Other Conditions

Older adults often experience challenges related to managing multiple chronic conditions and changes in vision and hearing. Some older adults may experience cognitive impairments as they age. This collection of selected research examines the problem of low health literacy and its influence on older adults’ abilities to manage health conditions or medication regimens. Access ‘Talking with Your Older Patientexternal icon to learn more.

Asthma

Federman and colleagues (2013)external iconexternal icon assessed measures of asthma control, health resource use, and quality of life among older adults who had been diagnosed with asthma by a doctor. Approximately 158 (35%) of the 452 study participants had low health literacy. In addition, this subgroup was more often older (70 and above), Hispanic, reported low income and educational attainment, had fair or poor health, and a history of intubation. About 9% reported an asthma-associated hospitalization while 23% reported an asthma-associated visit to the emergency department. Findings suggest that older adults who have asthma and low health literacy may be more vulnerable to emergency care and hospitalizations.

HIV

To design a patient-centered HIV management intervention for African American adults, Gakumo and colleagues (2015)external iconexternal icon interviewed 20 patients receiving care at the clinic where the program would be delivered. Participants’ average age was 55 years. Interviewers asked participants about the types of things they wanted to learn about HIV and to describe their preferred learning style. Four themes emerged from the interviews: keep health information simple, use a team-based approach that includes a facilitator living with HIV, tailor to individual needs, and account for level of experience and interest in technology. Findings support the health literacy principle of keeping health messages and instructions simple to avoid overwhelming participants with too much information and to reduce the risk of disengaging them from their care. Use of self-management programsexternal iconexternal icon may also help participants become more knowledgeable and involved in their healthcare decision-making.

Medication information

2014 studyexternal iconexternal icon examined 48 patient information materials on heart disease and type 2 diabetes to identify relevant information for older adults. Researchers found most of the materials were written at a high reading level and the font size on most of the materials was too small for ease of reading. Also, few materials described side effects specific to older adults and when they did it was rarely broken down by age group (over 65, over 80). Health professionals, such as pharmacists, can help older adults review these types of materials to ensure older adults understand how the medication may affect them.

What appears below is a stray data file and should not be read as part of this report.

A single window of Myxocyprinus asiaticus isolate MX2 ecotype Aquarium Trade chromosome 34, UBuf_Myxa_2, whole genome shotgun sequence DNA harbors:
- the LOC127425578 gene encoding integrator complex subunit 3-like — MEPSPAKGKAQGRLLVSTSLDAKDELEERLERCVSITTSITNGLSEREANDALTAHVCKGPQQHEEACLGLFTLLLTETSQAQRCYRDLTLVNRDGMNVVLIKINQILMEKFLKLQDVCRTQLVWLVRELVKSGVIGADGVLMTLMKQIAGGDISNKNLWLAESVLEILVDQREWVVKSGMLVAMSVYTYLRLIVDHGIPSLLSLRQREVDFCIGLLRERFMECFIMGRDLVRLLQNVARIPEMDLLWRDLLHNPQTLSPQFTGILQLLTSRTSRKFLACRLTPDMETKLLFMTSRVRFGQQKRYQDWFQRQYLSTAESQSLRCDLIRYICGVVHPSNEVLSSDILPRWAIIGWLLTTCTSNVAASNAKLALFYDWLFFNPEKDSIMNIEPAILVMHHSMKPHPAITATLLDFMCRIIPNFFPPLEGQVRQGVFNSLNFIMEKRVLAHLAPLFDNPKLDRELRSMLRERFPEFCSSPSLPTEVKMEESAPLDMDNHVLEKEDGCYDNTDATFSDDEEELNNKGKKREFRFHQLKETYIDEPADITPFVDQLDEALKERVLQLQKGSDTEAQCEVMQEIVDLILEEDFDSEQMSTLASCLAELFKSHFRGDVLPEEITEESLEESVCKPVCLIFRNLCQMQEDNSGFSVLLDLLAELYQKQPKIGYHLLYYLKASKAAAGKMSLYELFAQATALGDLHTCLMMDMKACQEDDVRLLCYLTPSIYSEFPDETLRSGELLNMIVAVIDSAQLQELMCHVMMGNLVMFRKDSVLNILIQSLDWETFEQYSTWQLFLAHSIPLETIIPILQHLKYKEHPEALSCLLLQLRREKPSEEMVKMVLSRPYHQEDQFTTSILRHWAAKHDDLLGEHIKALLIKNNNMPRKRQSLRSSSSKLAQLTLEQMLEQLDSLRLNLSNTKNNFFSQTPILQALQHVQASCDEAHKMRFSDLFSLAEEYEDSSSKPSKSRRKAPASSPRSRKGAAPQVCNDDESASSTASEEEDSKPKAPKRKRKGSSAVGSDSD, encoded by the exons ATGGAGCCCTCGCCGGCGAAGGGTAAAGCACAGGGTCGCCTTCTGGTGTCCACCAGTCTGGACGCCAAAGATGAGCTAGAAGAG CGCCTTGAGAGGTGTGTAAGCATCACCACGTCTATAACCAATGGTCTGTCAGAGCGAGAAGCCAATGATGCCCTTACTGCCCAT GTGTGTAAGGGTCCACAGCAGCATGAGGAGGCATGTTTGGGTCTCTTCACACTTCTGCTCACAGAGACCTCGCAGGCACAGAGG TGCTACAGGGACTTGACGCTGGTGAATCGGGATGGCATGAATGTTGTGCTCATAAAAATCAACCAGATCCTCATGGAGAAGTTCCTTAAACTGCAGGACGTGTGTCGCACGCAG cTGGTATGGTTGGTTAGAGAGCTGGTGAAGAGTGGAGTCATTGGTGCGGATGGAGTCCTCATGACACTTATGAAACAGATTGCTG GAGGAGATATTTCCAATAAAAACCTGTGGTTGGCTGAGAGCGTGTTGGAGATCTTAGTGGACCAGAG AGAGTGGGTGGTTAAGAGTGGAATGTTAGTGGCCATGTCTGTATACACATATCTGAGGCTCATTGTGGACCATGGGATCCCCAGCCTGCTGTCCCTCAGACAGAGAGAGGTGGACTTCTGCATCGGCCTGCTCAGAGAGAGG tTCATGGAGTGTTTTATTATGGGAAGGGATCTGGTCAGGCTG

Patient Medical History Form showing multiple medical conditions

Low health literacy can affect a person's ability to manage a health condition or medication regimen.

Martin and colleagues (2012)external iconexternal icon provided 20 participants of an adult day center with a personalized, illustrated medication schedule and six weeks later re-assessed how confident they felt managing their medications. Findings demonstrate a significant increase in self-efficacy and medication adherence after using the illustrated medication cards. Participants also reported the design of the medication cards helped them remember what each medicine was for and what time to take the medicine. Working with older adults, health professionals can reinforce medication adherence using images and plain language principlesexternal iconexternal icon.

In a 2012 studyexternal iconexternal icon on medication adherence, researchers divided older adult participants in two groups. The first received usual care, while the second received health topic-specific materials and education from the clinic pharmacist over 9 months. Additionally the pharmacist communicated with clinic doctors and nurses about any relevant medication issues. The authors found that, for patients who had low health literacy, medication adherence was significantly higher among those who received the pharmacist intervention than those who received usual care. This suggests that a tailored approach for patients with low health literacy can improve important health outcomes such as medication safety.

Multiple medical conditions

In 2020, findings from UnitedHealth Group (UHG) research illustrated the importance of increasing health literacy as a key component in driving better health outcomes and improving health care affordability among older adults. Seniors—who use more health care services, have more chronic conditions, and take more medications compared to other age groups—benefit from increased health literacy levels because it helps them make informed decisions and enhances their health care experience. UHG reports their findings in Improving Health Literacy Could Prevent Nearly 1 Million Hospital Visits and Save Over $25 Billion a Yearpdf iconexternal iconpdf iconexternal icon. In a separate two-pagerpdf iconexternal iconpdf iconexternal icon, they describe their methodology and list their citations.

 

Page last reviewed: August 30, 2021